‘It’s not what you know but who you know’ – never has this been a truer saying. Facebook, Twitter and LinkedIn have made it easier than ever to target those in the know and the people who make the important decisions. But, many people just don’t know how to do it right.
Are you the person stuck in the corner of the room, trapped chatting to the same person for the duration of the event and leaving feeling dejected, like it was a waste of time or opportunities? You may have the knowledge and the expertise, but if you can’t connect with the right people, what’s the point?
Don’t worry! You can be the one circulating like a pro, making every meeting count and leaving with a fist full of business cards from the people that matter.
10. Are you attending the right events?
Who do you want to meet? Focus on the events where you are going to meet people who will help you. If you’re looking for a new job, identify those where you can meet potential employers. If you’re looking to sell a product or service, e.g. website design, don’t go to an event just for web designers. Identify who may need your service (e.g. bars and restaurants) and attend events where decision makers will be.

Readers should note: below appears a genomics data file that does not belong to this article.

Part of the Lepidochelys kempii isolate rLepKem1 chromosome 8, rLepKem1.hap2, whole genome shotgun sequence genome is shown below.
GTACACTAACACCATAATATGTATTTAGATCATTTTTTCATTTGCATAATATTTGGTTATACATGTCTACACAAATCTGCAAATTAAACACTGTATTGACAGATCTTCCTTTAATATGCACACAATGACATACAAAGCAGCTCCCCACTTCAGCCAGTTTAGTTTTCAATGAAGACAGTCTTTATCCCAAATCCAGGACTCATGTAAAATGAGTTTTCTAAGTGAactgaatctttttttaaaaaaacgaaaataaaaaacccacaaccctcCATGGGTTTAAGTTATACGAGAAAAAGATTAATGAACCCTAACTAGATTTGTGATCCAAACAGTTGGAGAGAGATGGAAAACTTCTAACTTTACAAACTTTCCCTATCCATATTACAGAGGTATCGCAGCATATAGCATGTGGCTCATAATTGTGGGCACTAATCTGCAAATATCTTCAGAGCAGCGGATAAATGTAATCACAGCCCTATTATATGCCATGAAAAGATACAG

9. Entering the room
Enter the room with confidence: stand tall and scan the room to identify people you want to approach. Don’t rush straight for the sides or corners of the room; your underlying attitude is all-important as this is what you will be radiating. If you’re feeling self-conscious then maybe chat to the host to find out who is there. They may put you at ease and they may be able to introduce you.
8. Who to approach
Knowing which groups to approach can be the hardest part of networking. Look out for groups of three people who are facing out towards the room – these ‘open’ groups are the easiest to join.
And if you need further help in getting into an established group, see if there is a table nearby that you can put a drink down on. This should open at least one person up and you can start a conversation with them.
Avoid closed groups, the ones that have three or four people huddled closely together as these will be the least receptive to interruptions.
7. The Handshake
The handshake gives you an insight into what the other person is like. A firm (not too firm) handshake is sufficient but there are three handshakes you need to be careful about:
- Dominant – the finger/hand crusher, implies you’re boss and not going to listen to anyone else
- The ‘Wet Fish’ – limp and powerless, this suggests you’re a walk over and
- Double touch – grasping both hands or hand and arm together, this can seem over-familiar.
Don’t write someone off completely for giving you the ‘wet fish’ though – they may have a hand injury!
6. Remembering names
If you have a name badge, wear it high on the right side of your body which makes it easily visible to the other person to see. Listen carefully when the other person says their name and repeat it in the conversation as soon as you can, as it will help to cement it in your mind. Word association can also help; try linking their name to a well-known phrase or person. If all else fails, it’s ok to ask and much better than guessing their name!